JERUSALEM – For almost two weeks, Israel practically bristled with confidence and pride: The Iron Dome air-defense system was dependably zapping incoming Hamas rockets from the skies, the military was successfully repelling infiltration attempts on the ground and from the sea, and the conflict with Hamas was causing almost no casualties in Israel.
That has changed in what seems like a flash, after at least 25 soldiers were killed and scores injured – a predictable yet still stunning outcome of the fateful decision, announced Thursday, to send troops and tanks by land into Hamas-ruled Gaza.
In a country where military service is mandatory for most citizens, and military losses are considered every bit as tragic as civilian ones, the reaction to the setbacks was electric. Newspapers and broadcasts have been dominated by images and tales of the fallen – mostly young faces barely out of high school – and interviews with parents concerned for offspring so clearly now imperiled.
Angst over the highest military toll since the 2006 Lebanon war now mixes with a cocktail of emotions: on one hand, a strong current of determination to press on with efforts to end the rocket fire from Gaza; on the other, the sinking feeling that a quagmire is at hand.
It’s ugly, and it’s no walk in the park, said Alon Geller, a 42-year-old legal intern from central Israel. But we have to finish the operation. If we stop now before reaching our goals, the soldiers will have died in vain.
But the Haaretz newspaper warned against mission creep and the wholesale killing of Palestinian civilians. The soft Gaza sand could turn into quicksand, it said in its editorial Monday. There can be no victory here. Israel must limit its time in the Strip.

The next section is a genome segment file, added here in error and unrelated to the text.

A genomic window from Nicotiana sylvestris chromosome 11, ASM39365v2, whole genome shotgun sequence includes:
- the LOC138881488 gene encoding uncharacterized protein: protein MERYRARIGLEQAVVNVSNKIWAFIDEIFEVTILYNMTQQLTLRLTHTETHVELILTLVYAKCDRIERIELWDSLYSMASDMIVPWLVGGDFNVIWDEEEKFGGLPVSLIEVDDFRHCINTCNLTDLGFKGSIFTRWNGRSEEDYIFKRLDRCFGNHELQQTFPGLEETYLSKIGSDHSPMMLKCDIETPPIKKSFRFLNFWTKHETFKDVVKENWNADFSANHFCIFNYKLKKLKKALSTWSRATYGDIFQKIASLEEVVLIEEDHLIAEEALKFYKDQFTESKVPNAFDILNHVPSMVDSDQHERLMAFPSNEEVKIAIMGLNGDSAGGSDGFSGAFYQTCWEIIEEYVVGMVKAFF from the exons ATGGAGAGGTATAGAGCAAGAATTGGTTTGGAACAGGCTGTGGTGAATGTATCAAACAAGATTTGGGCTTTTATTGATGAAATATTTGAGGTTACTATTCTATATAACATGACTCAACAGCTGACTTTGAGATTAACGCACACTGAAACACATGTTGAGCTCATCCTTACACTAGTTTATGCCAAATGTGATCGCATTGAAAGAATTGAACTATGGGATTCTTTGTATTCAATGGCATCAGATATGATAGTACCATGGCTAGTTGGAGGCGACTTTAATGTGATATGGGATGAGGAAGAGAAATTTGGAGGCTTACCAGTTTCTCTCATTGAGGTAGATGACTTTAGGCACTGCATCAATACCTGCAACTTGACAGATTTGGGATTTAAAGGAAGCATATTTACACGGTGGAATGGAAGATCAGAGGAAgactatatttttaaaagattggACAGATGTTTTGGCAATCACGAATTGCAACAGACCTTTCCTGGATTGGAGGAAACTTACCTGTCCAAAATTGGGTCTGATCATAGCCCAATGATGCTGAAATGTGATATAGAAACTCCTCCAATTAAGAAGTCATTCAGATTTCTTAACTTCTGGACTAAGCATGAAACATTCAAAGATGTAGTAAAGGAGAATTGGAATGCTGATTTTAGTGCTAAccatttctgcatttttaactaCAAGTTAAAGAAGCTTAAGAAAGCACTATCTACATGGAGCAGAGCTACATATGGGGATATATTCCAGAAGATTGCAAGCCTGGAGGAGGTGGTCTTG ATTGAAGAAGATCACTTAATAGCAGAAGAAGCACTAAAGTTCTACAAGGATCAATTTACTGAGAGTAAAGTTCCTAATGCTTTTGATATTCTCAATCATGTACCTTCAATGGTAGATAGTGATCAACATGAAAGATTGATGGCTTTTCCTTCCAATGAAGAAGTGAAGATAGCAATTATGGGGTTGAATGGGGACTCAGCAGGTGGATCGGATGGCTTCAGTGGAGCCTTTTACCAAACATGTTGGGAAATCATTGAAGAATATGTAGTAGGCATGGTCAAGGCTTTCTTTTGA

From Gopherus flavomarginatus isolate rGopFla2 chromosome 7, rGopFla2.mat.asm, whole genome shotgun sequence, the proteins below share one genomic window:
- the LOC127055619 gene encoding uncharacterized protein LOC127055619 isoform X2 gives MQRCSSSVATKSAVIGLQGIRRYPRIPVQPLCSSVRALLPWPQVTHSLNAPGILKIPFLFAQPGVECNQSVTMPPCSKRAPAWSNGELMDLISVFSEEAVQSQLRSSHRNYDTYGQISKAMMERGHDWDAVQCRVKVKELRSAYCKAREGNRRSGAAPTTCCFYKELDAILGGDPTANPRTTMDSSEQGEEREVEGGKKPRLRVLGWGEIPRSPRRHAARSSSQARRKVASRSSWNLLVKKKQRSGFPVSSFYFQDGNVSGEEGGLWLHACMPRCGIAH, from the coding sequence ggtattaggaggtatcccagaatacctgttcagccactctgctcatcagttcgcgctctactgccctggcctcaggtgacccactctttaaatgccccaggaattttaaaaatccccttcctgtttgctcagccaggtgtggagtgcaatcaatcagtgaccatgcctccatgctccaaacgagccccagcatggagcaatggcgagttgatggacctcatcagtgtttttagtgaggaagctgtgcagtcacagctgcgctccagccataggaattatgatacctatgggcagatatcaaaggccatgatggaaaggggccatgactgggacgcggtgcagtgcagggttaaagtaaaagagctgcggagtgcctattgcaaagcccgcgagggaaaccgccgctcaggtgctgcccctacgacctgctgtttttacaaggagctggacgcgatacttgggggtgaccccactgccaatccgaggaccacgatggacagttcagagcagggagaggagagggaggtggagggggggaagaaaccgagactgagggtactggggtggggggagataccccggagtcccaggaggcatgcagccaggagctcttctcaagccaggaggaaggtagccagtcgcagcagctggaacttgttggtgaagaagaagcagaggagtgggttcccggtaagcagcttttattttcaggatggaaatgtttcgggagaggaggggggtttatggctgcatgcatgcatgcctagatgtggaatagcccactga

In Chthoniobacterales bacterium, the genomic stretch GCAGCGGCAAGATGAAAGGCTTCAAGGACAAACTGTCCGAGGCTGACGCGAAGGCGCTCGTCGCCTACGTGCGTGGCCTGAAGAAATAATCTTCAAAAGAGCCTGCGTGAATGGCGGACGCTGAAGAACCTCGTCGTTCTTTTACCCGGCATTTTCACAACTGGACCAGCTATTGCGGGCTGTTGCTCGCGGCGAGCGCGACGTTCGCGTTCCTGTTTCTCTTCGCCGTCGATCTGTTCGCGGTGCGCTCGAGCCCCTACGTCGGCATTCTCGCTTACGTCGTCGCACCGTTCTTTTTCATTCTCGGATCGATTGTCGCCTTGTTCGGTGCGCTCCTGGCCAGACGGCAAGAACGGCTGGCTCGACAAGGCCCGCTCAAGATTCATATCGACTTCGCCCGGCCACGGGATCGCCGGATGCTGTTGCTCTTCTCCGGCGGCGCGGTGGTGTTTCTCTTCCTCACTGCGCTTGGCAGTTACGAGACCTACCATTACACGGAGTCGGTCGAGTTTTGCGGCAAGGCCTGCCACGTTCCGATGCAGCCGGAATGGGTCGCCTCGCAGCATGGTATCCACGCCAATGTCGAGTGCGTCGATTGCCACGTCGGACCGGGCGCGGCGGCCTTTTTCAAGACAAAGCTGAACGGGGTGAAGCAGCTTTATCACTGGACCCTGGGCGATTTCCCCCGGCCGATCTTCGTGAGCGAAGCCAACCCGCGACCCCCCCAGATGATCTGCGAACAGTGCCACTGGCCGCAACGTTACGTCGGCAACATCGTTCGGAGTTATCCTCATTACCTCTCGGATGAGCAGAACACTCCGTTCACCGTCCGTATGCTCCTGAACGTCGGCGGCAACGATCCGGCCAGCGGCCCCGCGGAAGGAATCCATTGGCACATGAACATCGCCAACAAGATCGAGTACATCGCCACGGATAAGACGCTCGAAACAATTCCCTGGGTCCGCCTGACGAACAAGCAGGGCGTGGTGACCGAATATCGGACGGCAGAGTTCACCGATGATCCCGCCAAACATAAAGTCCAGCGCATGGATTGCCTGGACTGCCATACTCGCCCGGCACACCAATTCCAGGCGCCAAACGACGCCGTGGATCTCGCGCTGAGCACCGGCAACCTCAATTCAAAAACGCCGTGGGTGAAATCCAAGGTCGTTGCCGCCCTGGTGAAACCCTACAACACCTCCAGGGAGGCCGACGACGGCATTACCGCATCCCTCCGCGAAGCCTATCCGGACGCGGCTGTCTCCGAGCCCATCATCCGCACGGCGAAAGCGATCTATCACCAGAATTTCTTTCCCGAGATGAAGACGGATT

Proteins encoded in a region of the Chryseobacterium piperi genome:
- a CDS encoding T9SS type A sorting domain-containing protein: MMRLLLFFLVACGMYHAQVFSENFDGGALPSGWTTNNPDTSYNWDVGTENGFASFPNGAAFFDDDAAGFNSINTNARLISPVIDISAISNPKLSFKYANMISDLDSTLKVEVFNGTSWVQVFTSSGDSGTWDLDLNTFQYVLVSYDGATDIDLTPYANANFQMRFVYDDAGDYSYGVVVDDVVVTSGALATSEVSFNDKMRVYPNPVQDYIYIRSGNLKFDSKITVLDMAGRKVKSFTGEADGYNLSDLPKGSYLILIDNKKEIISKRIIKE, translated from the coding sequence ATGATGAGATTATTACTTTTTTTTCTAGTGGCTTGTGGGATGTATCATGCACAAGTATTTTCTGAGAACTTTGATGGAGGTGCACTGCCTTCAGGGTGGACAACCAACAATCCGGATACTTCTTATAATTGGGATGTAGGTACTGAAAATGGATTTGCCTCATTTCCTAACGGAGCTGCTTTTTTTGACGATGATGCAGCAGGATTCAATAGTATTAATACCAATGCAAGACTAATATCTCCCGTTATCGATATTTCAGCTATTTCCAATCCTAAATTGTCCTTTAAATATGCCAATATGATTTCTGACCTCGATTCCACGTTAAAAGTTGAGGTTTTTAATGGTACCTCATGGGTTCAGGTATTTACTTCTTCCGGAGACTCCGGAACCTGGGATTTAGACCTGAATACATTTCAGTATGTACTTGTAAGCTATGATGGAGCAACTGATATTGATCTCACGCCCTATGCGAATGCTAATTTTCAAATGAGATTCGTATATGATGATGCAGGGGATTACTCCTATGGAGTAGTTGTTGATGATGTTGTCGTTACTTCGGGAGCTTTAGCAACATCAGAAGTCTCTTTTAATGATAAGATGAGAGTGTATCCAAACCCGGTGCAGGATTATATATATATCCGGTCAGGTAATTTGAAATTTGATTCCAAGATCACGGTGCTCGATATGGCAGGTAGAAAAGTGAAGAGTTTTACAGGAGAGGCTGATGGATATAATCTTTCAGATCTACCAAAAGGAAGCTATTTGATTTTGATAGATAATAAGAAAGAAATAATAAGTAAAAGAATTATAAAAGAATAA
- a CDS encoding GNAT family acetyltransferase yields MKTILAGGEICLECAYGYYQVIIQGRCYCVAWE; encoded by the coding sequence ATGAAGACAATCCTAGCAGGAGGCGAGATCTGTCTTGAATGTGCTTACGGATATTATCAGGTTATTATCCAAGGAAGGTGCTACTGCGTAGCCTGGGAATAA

There was always near-consensus among Israelis for the airstrikes aimed at ending the rocket fire, which they considered unreasonable and outrageous. The Palestinian deaths caused by the airstrikes – more than 500 in two weeks, many of them civilians – are generally blamed on Hamas, for locating launchers in civilian areas and for proving to be cynical and nihilistic, to Israeli eyes, at every turn.
But a ground invasion of Gaza is another story, and the government had clearly hesitated to take the risk.
House-to-house fighting, tanks exposed in fields, the danger of a soldier being kidnapped, to be traded for thousands after years in captivity: It is an untidy and dispiriting affair.
The government felt it necessary to take such a risky step because despite all the damage being inflicted on Gaza by the airstrikes, the Hamas rocket fire simply did not stop.
Israeli officials also felt world opinion would understand after Hamas rejected a cease-fire proposal that Israel had accepted.
Despite the absence of panic Monday, it is clear that if soldiers continue to be killed at this rate, the flexibility enjoyed by Prime Minister Benjamin Netanyahu to date will likely be replaced by a growing sense of urgency to stop the casualties. Many Israeli leftists will demand an end to the operation. Hard-liners will demand more radical action, up to and including a takeover of Gaza. That will add to the already mounting pressure from an outside world horrified by the carnage on the Palestinian side.